While in England for DDD Exchange, I caught the opportunity to participate in a meetup of the UK Agile Testing community. Gojko Adzic led a very interesting workshop about how to write acceptance tests.
Neil McLaughlin, who happened to be in my team in the hands-on simulation wrote a nice report on the evening, and then Gojko himself posted about what he showed us. I'll try add something, from the participant perspective.
The developer mindset
Given we had quite a few people in the room, around 60, it was really interesting to note all different behaviors, but there were also some striking similarities. Most of the discussion we had were focused on
- Formal correctness of the test
- Splitting tests to be testing one concern at that time
- avoiding duplication in test fixture setup
When discussing the outcome, Gojko pointed out that the main concern for acceptance tests was readability, instead. Readability is a subjective evaluation criteria, and might lead to a not-so-precise definition about how to make it right. But that's the only way to write a useful acceptance test. But the developer's mindset really had a strong influence on us, it was really hard to give up.
Constrained by the tools
Despite Skills Matter (that was hosting the evening) doing a fantastic job in providing an impressive amount of whiteboards for all the team, some of the discussions were constrained by the amount of space available on the whiteboard, so we ended up pruning some concerns, thinking they were of little value to the discussion. It turned out we were wrong.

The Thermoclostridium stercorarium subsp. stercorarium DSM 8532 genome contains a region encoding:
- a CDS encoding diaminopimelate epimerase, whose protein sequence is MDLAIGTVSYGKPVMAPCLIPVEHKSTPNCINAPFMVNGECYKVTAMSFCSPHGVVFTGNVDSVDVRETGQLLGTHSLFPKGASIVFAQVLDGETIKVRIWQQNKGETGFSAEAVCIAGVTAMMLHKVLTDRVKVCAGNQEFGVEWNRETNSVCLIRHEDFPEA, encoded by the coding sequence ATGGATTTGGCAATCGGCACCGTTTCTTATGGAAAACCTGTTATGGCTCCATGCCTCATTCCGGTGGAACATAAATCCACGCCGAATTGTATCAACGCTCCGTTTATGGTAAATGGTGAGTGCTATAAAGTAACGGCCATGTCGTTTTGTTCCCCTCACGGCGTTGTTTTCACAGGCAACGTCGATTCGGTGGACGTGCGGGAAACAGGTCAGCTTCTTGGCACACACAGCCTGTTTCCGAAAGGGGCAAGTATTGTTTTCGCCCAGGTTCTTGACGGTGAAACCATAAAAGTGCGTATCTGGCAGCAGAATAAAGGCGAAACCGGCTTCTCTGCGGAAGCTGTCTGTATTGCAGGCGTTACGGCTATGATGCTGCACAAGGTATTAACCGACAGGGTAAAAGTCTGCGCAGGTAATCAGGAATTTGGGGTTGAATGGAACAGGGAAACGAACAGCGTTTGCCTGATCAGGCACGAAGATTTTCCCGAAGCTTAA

But, as I said, we had an amount of writable space that was a lot larger than what I normally found in a typical workplace... and still this was constraining us. Buying one more whiteboard is cheap, making wrong assumptions because of writable space constraints is a lot more costly.
We're problem solvers, after all
During the exercise, Gojko was wandering around from one team to another one, playing the role of the Domain Expert. However, most of the teams seemed more interested in his Teacher role and asked some questions about how to solve the exercise, but barely none about ambiguities in the domain. We preferred to use assumptions instead.
Even if I knew the trick, it worked on me as well. But it's scary to note that even when writing acceptance tests, which are a lot more translation than design, our built-in problem solving brain leads us so easily on the road of guessing instead of asking.